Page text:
“The pernicious assumption that extinction somehow is deserved is, in part, what got us into the predicament we find ourselves in today.”

Of course, human activities have been jeopardizing other species for a long time. Roughly 10,000 years ago, mastodon, mammoths, megatherium and other large mammals abruptly disappeared, possibly due to our hunter-gatherer ancestors spreading out across landmasses.

But people only truly recognized that extinctions are possible and humans have caused them within the past 300 years or so. Over millennia, people pondered the origin of fossils — around 110 A.C.E., for example, the Chinese philosopher Zhu Xi speculated that shell-embossed rocks on high mountains were once shellfish living at the bottom of the sea. But understanding that those creatures no longer exist not just in that place but throughout all space everywhere, forevermore, is a different notion. 

For the longest time, there simply wasn’t sufficient evidence to conclusively answer the question: Why could a species, once lost, not simply appear again later? This is mostly due to the fact that there was no consensus on how species originated in the first place. For centuries, people had sincerely believed that animals such as mice or snakes were “spontaneously generated” — created from unorganized matter without parents or ancestors. They believed this was unremarkable, happening often and continuously.

Going back at least to Augustine, one prevalent version of this theory held that species “pre-exist” all their actual manifestations in the form of invisible “seeds” diffused through the atmosphere. These, it was thought, always existed and always will; they were “indestructible,” baked into reality’s cake. All you need is welcoming conditions and the “seeds” simply blossom into fully adapted creatures.

This theory bypasses all the steps we now know are necessary for a living world to forge complex organisms from unorganized matter. It’s like saying you can manifest a cake without bothering with any preparation or recipe — or that a lifeless world might produce cities and satellites. Within such an outlook, there aren’t any prior states or cumulative steps needed for intricate animals to leap from inexistence to existence, or for a lost species to later return. As one French naturalist argued in the 1720s, though it may appear some species have “vanished from Earth,” it is nonetheless true they all “certainly survive” — “their seeds still occur,” circulating latently, and they “therefore could reappear again one day.”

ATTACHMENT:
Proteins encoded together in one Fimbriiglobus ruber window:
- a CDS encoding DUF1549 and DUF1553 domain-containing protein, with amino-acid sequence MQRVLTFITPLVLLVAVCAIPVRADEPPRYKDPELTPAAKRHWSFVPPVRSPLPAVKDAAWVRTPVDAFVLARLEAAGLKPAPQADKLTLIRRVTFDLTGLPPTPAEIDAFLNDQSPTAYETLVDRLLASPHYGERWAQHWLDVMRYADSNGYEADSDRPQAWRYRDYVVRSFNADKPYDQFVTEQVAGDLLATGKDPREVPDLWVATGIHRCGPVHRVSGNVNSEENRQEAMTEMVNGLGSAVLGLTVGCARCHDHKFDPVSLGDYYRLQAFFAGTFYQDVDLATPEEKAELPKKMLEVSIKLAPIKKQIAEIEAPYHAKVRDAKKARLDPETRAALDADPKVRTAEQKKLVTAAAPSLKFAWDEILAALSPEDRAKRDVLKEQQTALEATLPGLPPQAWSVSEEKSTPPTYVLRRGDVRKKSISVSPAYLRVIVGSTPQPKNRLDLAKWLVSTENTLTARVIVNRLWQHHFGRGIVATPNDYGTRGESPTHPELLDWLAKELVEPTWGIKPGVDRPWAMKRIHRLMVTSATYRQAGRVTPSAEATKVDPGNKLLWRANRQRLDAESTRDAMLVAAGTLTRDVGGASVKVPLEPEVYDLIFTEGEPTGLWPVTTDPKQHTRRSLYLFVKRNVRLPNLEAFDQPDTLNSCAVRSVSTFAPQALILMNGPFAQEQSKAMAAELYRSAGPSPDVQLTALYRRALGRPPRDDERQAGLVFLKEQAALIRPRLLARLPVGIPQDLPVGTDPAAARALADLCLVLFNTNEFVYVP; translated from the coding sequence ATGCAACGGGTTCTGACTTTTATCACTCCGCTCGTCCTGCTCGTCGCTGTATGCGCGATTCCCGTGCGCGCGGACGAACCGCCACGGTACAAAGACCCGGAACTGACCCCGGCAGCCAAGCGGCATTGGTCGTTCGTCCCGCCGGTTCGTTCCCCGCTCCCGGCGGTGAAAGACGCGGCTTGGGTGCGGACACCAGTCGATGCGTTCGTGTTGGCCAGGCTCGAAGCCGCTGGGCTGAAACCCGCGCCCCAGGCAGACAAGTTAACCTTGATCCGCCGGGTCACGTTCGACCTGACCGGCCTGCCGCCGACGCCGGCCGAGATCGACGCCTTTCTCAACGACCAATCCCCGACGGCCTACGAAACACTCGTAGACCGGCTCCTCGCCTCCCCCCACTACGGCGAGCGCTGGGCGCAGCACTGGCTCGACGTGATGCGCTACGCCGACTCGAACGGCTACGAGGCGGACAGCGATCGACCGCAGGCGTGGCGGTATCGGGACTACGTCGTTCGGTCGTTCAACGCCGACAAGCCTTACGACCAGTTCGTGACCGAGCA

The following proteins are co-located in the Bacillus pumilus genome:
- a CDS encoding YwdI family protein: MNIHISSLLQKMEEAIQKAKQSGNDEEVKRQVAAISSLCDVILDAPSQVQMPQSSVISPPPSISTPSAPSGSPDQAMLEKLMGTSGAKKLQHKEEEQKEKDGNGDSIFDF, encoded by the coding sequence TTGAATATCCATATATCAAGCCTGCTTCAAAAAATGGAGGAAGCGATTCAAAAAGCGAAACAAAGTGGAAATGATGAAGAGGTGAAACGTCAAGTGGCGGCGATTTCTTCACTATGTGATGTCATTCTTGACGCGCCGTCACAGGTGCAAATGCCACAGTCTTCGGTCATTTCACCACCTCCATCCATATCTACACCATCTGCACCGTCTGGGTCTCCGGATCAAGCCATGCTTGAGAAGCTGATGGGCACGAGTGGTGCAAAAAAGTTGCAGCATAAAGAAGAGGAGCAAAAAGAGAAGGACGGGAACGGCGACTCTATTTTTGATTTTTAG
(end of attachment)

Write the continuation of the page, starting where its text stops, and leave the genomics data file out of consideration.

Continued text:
Not many decades later, another influential scientist ran the thought experiment of annihilating all life on Earth. Following such a “universal death,” he confidently predicted a “replacement of living nature” would briskly and without difficulty reappear, populated by animals of the “same varieties.” No surprise that he also cheered how, as our “species multiplies and improves,” it pushes aside other lifeforms by expanding humanity’s “empire both terrible and absolute.” 

Belief in the spontaneous creation of complex things, without the need of any prior genealogies, defangs the consequences of their eradication, because there’s no stringency of states the universe must retrace to produce similarly complex things again. Easy go, easy come. Hence, perhaps, why attitudes to extinction remained feckless well into the 1800s, as writers regularly hurrahed the culling of unique animals like Australia’s “feeble” kangaroo, exulting their destruction by European colonizers. 

As late as 1819, a prominent German biologist named Lorenz Oken conjectured that humanity itself originated in just such an effortless way: generated from “sea slime,” with the first babies simply washing ashore, no ancestors necessary. He even speculated, sincerely, as to how this initial generation of children fed and fended for themselves, given there were no parents to show them the ropes.

Now we know what it took life on Earth to meander from prokaryote to primate and from monomer to marsupial: billions upon billions of years. We appreciate that such a tract of time seems to be the shortest possible period required to assemble kangaroos or humans, or any other living thing, from unliving matter. But if you believe that entire ecosystems can painlessly be forged “afresh” each time the world is wiped entirely clean — as many scientists seriously believed back then — it’s much harder to see the weight of what’s lost, should anything die.